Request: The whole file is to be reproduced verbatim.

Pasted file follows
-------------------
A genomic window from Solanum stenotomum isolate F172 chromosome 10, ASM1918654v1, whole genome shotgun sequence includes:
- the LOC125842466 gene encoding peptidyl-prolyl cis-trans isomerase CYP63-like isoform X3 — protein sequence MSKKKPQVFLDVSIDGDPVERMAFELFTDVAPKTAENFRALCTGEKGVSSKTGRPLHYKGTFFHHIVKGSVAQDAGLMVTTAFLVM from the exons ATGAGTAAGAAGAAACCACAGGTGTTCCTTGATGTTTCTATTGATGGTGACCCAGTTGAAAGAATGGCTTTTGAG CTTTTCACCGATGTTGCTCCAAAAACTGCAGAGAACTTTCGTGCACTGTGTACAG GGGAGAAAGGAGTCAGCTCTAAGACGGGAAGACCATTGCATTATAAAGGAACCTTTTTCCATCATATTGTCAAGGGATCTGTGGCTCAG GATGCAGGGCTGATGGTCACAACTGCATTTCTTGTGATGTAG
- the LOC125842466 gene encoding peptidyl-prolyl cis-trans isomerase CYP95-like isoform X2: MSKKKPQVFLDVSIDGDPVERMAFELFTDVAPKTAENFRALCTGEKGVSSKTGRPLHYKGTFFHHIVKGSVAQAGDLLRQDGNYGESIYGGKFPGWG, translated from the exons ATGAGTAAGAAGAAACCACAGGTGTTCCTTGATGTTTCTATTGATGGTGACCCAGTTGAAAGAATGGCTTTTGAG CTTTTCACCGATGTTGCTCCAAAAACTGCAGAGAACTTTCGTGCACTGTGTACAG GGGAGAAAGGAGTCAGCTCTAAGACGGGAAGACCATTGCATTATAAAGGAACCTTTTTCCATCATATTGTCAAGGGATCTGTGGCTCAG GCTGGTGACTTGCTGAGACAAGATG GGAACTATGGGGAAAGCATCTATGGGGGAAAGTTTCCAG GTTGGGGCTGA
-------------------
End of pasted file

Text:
A genomic window from Solanum stenotomum isolate F172 chromosome 10, ASM1918654v1, whole genome shotgun sequence includes:
- the LOC125842466 gene encoding peptidyl-prolyl cis-trans isomerase CYP63-like isoform X3 — protein sequence MSKKKPQVFLDVSIDGDPVERMAFELFTDVAPKTAENFRALCTGEKGVSSKTGRPLHYKGTFFHHIVKGSVAQDAGLMVTTAFLVM from the exons ATGAGTAAGAAGAAACCACAGGTGTTCCTTGATGTTTCTATTGATGGTGACCCAGTTGAAAGAATGGCTTTTGAG CTTTTCACCGATGTTGCTCCAAAAACTGCAGAGAACTTTCGTGCACTGTGTACAG GGGAGAAAGGAGTCAGCTCTAAGACGGGAAGACCATTGCATTATAAAGGAACCTTTTTCCATCATATTGTCAAGGGATCTGTGGCTCAG GATGCAGGGCTGATGGTCACAACTGCATTTCTTGTGATGTAG
- the LOC125842466 gene encoding peptidyl-prolyl cis-trans isomerase CYP95-like isoform X2: MSKKKPQVFLDVSIDGDPVERMAFELFTDVAPKTAENFRALCTGEKGVSSKTGRPLHYKGTFFHHIVKGSVAQAGDLLRQDGNYGESIYGGKFPGWG, translated from the exons ATGAGTAAGAAGAAACCACAGGTGTTCCTTGATGTTTCTATTGATGGTGACCCAGTTGAAAGAATGGCTTTTGAG CTTTTCACCGATGTTGCTCCAAAAACTGCAGAGAACTTTCGTGCACTGTGTACAG GGGAGAAAGGAGTCAGCTCTAAGACGGGAAGACCATTGCATTATAAAGGAACCTTTTTCCATCATATTGTCAAGGGATCTGTGGCTCAG GCTGGTGACTTGCTGAGACAAGATG GGAACTATGGGGAAAGCATCTATGGGGGAAAGTTTCCAG GTTGGGGCTGA